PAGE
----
Samsung Internet

Source: Harish Jonnalagadda / Android Central (Image credit: Source: Harish Jonnalagadda / Android Central)

Samsung Internet automatically launches in dark mode if you have the system-wide dark mode toggle enabled on your phone. The browser has Do Not Track baked in, and while it's off by default, it is easy to toggle the option. You can also disable cookies, sign into websites automatically with Samsung Pass (which stores login info and uses biometric authentication), and Samsung introduced a video assistant last year that gives you more control over video playback within webpages, allowing you to use a pop-up player for videos.

Then there's the fact that Samsung Internet offers a better scrolling experience. The browser itself is based on Chromium and uses the Blink engine — just like Chrome — but there is a noticeable difference in the experience between both browsers. Although the Galaxy S10 has a 120Hz display, there are times when scrolling just isn't smooth on Chrome, and that was not the case on Samsung Internet.

This may vary with your use case, but on my Exynos 990-based S20, I found that Samsung Internet consumes less battery than Chrome. At the end of the day, using Samsung Internet was just a more enjoyable experience. The toolbar at the bottom makes it easy to navigate pages when browsing, the tab manager has a cleaner layout, and you'll love the sheer amount of customization on offer here. There really is a lot to like in Samsung Internet, and if you're not satisfied with Chrome for whatever reason, you should give Samsung's browser a try.

Samsung Internet

Samsung Internet

Samsung Internet offers a better experience and comes with an exhaustive list of features that include an ad blocker, secure browsing mode, easy customizability, and greater control over video playback. Honestly, there's just so much to like here that you should give Samsung Interet a try if you're looking for a change of pace from Chrome.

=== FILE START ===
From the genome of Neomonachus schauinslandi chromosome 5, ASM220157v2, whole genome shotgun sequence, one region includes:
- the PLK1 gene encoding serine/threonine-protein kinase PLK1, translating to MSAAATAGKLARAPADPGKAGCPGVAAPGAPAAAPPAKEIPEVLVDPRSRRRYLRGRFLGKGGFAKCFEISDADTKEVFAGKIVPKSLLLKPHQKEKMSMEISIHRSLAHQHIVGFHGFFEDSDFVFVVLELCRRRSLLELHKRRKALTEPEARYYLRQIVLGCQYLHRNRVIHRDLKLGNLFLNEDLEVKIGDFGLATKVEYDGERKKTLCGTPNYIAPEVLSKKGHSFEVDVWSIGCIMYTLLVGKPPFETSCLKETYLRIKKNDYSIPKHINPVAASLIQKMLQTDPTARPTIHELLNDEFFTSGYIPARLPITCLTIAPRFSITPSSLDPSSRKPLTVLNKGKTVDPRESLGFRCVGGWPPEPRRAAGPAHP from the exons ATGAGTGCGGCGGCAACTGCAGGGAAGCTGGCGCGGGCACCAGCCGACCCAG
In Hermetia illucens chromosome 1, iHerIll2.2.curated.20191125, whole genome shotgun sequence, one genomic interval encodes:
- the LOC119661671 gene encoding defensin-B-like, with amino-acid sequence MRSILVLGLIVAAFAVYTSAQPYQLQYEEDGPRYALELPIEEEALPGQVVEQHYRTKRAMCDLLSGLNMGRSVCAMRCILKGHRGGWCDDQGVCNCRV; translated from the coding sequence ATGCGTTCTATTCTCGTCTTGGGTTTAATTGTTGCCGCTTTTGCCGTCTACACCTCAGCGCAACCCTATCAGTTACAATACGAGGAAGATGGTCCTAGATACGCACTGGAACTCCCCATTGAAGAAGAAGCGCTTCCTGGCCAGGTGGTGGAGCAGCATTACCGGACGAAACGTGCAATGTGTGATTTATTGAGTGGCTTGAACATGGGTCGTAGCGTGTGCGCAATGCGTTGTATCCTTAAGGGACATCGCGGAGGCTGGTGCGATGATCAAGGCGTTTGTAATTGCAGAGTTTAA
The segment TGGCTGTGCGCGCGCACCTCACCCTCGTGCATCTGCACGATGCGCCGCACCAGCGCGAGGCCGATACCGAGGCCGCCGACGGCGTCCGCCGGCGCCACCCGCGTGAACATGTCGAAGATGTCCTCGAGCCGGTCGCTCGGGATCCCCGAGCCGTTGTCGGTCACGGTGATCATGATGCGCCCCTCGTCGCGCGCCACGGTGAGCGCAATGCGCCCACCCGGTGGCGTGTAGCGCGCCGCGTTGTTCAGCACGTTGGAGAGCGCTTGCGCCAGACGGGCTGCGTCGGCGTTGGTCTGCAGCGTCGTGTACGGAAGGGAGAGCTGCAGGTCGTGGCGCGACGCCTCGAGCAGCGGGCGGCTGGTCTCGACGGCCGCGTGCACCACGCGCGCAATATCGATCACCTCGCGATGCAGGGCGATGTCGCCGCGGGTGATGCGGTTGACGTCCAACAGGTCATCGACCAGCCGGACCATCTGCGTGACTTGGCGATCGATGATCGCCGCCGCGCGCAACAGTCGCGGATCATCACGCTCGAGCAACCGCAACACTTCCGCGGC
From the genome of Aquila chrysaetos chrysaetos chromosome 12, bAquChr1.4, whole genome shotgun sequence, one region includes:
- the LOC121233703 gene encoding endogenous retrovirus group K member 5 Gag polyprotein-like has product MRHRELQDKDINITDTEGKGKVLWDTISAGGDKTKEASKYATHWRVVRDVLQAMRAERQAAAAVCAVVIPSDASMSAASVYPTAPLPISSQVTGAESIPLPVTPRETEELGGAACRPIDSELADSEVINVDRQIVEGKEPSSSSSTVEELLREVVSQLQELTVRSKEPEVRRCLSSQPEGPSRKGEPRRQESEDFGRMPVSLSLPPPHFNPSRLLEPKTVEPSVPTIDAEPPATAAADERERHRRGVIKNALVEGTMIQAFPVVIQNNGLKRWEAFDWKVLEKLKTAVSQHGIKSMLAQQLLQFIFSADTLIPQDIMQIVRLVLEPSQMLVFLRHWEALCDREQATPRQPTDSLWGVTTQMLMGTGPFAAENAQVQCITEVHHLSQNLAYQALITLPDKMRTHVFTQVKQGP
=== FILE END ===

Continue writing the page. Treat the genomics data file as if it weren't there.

Harish Jonnalagadda
Harish Jonnalagadda

Harish Jonnalagadda is a Senior Editor covering Asia at Android Central. He leads the site's coverage of Chinese phone manufacturers, and writes about the semiconductor industry, storage servers, and audio products. Contact him on Twitter at @chunkynerd.

33 Comments
  • More Samsung ass kissing
  • Well, I don't know if there's any Samsung ass kissing going on, but in the end the reason Chrome is ubiquitous isn't because it's pre-installed - because so is Samsung on Samsung devices - it's because Google's entire plan is to have all the internet services tied together in one Google experience. Which they do very well - Chrome is tied at the hip with all the other Google services. The vast majority of users just go with it because they make it easy. You have to want to change for an actual reason, such as you hate Google, or perhaps you're obsessive-compulsive about a particular feature or you get truly hung up on things like memory use, etc. The vast majority simply don't care, they aren't looking for extra work.
  • You kind of went around in a circle there...
  • There's definitely some Samsung ass kissing going on here, Google Chrome is better as it is cross platform and it's Google.
  • Dude, no. UX is so much better on Samsung Browser and it blocks those nasty ads. The only benefit I kinda see for Chrome is cross-platform but I don't think people care that much about it.
  • Yeah the Ads are annoying sometimes but I won't use anything else as I think anything else is inferior to Chrome and I have too much investment in Chrome to change plus Safari on iOS is the only other browser I'm interesting in.
  • I use an add blocker on my iPhone and it is such a better experience. The fact that Samsung allows you to do the same would prompt me to give it a try for sure.
  • Most Android browsers are actually better browsers than Chrome lol.
  • This right here. I use a combo of Samsung internet and Microsoft Edge on my Note 10+